Until the matter was settled, the wife had the mistress confined to a cell. She was given neither food nor drink, and the wife expected she would starve to death. However, on the fifth day the wife checked in and found the mistress still alive. Out of patience, the wife took matters into her own hand and strangled the mistress in her cell. She then paid to have her body taken from the house. To everyone’s surprise, the mistress suddenly revived insider her coffin and begged for release. Exasperated, the wife paid four strong men to strangle the mistress, and bury her body in an unmarked grave. With the deed done, the wife thought she was at last free of her rival.
But suddenly, the wife’s throat began to swell. She could no longer swallow food, and even had difficulty breathing. A doctor came to attend to her, but it was too late. The doctor could find no cause for her condition, and decided it must have been the onryō of the mistress coming for revenge. Later, it was found that the four men who had killed the mistress had died in the same way.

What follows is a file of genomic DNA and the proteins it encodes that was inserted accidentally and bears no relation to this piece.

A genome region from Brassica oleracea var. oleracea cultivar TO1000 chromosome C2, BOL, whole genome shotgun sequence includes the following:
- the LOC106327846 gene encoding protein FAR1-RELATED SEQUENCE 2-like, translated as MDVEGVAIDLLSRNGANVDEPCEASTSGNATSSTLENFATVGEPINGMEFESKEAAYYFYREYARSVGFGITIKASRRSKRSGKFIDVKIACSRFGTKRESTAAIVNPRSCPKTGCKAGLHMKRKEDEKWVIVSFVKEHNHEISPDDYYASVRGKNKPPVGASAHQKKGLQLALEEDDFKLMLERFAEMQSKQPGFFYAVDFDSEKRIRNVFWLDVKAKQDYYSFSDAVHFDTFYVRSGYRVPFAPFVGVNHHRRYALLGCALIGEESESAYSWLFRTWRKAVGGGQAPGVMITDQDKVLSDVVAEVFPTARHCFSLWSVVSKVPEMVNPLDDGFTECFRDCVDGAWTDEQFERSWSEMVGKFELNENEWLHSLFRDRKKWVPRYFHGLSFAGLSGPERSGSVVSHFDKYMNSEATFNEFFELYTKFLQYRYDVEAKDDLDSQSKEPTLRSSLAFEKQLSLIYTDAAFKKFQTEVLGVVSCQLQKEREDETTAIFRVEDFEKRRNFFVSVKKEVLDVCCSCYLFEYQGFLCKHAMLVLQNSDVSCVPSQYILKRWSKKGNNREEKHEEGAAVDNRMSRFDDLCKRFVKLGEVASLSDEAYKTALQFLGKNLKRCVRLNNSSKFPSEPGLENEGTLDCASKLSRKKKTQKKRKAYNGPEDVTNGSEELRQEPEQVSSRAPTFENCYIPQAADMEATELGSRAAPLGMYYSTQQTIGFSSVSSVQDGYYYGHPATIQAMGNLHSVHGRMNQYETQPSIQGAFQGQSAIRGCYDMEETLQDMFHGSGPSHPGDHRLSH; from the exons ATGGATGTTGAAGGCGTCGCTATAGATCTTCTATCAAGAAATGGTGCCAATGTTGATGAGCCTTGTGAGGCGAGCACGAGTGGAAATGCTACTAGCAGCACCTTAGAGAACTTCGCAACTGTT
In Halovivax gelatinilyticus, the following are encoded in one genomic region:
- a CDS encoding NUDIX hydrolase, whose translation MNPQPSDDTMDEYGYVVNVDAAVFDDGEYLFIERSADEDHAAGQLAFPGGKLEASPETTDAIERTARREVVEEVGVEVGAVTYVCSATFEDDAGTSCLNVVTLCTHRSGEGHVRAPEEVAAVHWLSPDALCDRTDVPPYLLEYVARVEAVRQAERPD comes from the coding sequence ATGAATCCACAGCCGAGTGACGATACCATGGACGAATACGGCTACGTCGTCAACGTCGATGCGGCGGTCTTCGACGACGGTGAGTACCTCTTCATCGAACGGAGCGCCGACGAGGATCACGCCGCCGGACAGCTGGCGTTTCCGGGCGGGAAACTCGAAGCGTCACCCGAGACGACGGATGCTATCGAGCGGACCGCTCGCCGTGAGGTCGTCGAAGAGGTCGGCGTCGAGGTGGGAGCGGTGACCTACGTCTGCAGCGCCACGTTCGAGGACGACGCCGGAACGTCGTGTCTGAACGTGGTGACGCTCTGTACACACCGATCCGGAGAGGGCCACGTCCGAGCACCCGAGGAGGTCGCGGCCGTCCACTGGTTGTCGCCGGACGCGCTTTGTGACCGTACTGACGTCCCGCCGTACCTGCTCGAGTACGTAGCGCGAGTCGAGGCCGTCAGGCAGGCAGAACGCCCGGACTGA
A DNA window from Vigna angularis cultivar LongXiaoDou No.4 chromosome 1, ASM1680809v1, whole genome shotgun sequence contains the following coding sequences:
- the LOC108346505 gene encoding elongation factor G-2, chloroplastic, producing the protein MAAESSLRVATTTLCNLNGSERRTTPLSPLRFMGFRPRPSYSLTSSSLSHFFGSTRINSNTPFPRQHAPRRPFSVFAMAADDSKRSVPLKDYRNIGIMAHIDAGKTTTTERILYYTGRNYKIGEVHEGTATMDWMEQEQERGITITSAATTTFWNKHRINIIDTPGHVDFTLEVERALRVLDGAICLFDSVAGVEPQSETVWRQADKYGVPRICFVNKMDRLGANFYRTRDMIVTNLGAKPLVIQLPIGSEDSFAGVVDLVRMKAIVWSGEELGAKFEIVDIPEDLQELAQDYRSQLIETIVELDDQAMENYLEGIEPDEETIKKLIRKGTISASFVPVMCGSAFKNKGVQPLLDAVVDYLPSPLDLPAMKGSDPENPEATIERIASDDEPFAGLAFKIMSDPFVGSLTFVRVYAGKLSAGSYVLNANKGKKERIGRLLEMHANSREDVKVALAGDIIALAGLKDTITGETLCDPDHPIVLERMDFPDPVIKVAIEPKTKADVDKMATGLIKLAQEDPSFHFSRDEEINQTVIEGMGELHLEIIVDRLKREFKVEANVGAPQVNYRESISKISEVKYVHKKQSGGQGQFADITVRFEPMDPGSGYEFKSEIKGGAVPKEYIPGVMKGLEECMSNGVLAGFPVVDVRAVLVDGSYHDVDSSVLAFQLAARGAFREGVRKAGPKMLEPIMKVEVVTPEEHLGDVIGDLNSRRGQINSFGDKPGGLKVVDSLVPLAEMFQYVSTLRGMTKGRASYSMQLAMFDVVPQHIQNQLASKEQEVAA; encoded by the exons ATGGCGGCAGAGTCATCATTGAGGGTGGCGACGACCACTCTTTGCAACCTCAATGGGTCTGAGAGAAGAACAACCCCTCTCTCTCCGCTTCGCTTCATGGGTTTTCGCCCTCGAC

A Doubtful Record of the Plate Mansion
Translated from Sarayashiki Bengiroku; 1785
The Yoshida Mansion sits in the 5th ward of Ushigome-Gomon. The lot on which it was built was once the home to the palace of Lady Sen before she made her journey to Akasaka in Edo in 1626. After that, another building once stood in that lot which was burned down to the ground—the home of the minor lord Aoyama Harima.
In the house of Aoyama a young girl named Okiku worked as a maidservant. On the second day of the second year of Jōō (Jan 2nd, 1653), Okiku accidently broke one of the ten precious plates that were the heirloom of the Aoyama clan. Harima’s wife was furious, and said that since Okiku had broken one of the ten plates it was fair to cut off one of Okiku’s ten fingers in return. The middle finger on her right hand was chosen, and Okiku was confined to a cell until the punishment could be carried out.